The reason, of course, is that there is absolutely nothing simple about how a bipedal being moves. From the standpoint of a fighting vehicle, designing a multi-ton machine that puts all of its weight on a pair of feet just doesn’t translate well, and the larger you try to scale them, the more difficult the problem becomes. SO when I read about an ambitious kickstarter to build a pair of bipedal fighting machines for the express purpose of having a death match- I was hesitant. But optimistically so.
Four-way Free-for-All event concept sketch by FlyingDebris
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Some legends are not as they appear
I recently ran a campaign through 3058 that included the module Living Legends. My personal mercenary unit had already accepted a contract to work for the Draconis Combine in anti-Clan efforts in the vicinity where the Manassas appeared. I did a little research and found this adventure was slated for that area and time frame. I bought it, and ran it with some modifications.
For those who may not be aware, this book chronicles a WarShip, the Manassas, from the original Kerensky fleet with an experimental modified jump engine that can jump an extra ten light years. It misjumps and leaps forward in time almost 300 years, into 3058. By the end of the adventure, this wonder of technology is destroyed.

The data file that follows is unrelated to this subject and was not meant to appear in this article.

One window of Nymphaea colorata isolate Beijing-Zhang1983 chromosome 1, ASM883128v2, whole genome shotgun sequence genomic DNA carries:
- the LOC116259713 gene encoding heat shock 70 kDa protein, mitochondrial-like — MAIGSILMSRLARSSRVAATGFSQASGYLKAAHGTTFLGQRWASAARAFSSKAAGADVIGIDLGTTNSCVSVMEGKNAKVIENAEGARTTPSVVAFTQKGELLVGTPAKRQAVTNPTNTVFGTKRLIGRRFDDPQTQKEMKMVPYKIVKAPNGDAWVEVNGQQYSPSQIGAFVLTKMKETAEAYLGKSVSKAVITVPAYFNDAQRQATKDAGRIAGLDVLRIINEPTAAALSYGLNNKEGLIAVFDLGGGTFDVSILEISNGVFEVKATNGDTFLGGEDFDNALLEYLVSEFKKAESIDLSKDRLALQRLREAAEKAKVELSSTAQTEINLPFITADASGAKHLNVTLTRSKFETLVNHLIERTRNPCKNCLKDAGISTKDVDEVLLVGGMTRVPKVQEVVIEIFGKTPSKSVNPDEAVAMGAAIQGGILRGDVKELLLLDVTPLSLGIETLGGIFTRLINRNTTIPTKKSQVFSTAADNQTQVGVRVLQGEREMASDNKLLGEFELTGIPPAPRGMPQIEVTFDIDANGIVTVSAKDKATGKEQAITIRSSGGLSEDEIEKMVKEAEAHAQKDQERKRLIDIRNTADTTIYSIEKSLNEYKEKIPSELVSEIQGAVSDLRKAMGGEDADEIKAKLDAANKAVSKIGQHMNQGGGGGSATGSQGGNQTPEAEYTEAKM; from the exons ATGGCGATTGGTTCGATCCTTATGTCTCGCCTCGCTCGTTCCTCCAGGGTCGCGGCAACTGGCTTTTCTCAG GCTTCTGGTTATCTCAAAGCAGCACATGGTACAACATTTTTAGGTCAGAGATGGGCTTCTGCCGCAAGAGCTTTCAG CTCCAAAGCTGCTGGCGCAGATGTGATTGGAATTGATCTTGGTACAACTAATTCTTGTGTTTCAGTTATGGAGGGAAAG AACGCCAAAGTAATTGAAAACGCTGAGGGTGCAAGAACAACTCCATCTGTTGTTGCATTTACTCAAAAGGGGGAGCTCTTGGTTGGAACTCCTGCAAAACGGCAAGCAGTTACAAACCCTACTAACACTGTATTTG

One of the main concerns many have with Living Legends is that the time-travel component just doesn’t have the ring of the authentic BattleTech universe. One of the things I love about it is the feel of the universe. We are all alone out here. And things like time travel aren’t normally possible. And yet here we find a pristine ship from the Star League Defense Force on the backdoor.
Obviously, this adventure opens up other questions. Can a ship misjump backwards in time? Can the 40 light-year K-F drive be replicated? Can other misjumps from history be scheduled to arrive any moment?
What do you do with Living Legends? Do you run it? Do you modify it? Does it exist in your personal BattleTech campaigns and universe?
In a Big Country…
I guess it’s similar to the novel Far Country, where a misjump sends folks to a planet far away from humanity that has intelligent birdlike aliens running around. Do you add alien life to your campaigns? What about misjumps so far away as to be beyond known space entirely? Do you use the planet of Kaetetôã in your campaign?
It seems like we have similar questions. To what degree do these examples of out-of-flavor aspects of BattleTech populate your own universe? Do you use them for inspiration? Pretend they never happened? Modify them somewhere? What do you do with them?
A lot of fanboys quietly held their breath when FASA suffered a catastrophic reactor core breach in 2001. A lot of us didn’t know if there would be new BattleTech-themed videogames, or even tabletop games. Heck I still don’t know how entertainment companies work.
MechWarrior IV was the last classically developed first person sim in the franchise for nearly a decade. Thankfully it’s release really let us fanboys who were worried about the FASA fallout breathe easier. MechWarrior, at least for the time being, wasn’t going anywhere. The game was also the basis for a number of expansions and incarnations. This includes the current BattleTech Firestorm system used by the Virtual World Tesla II sim pods at various gaming centers and private collections around the country.
The hills are alive with the sound of LRM fire.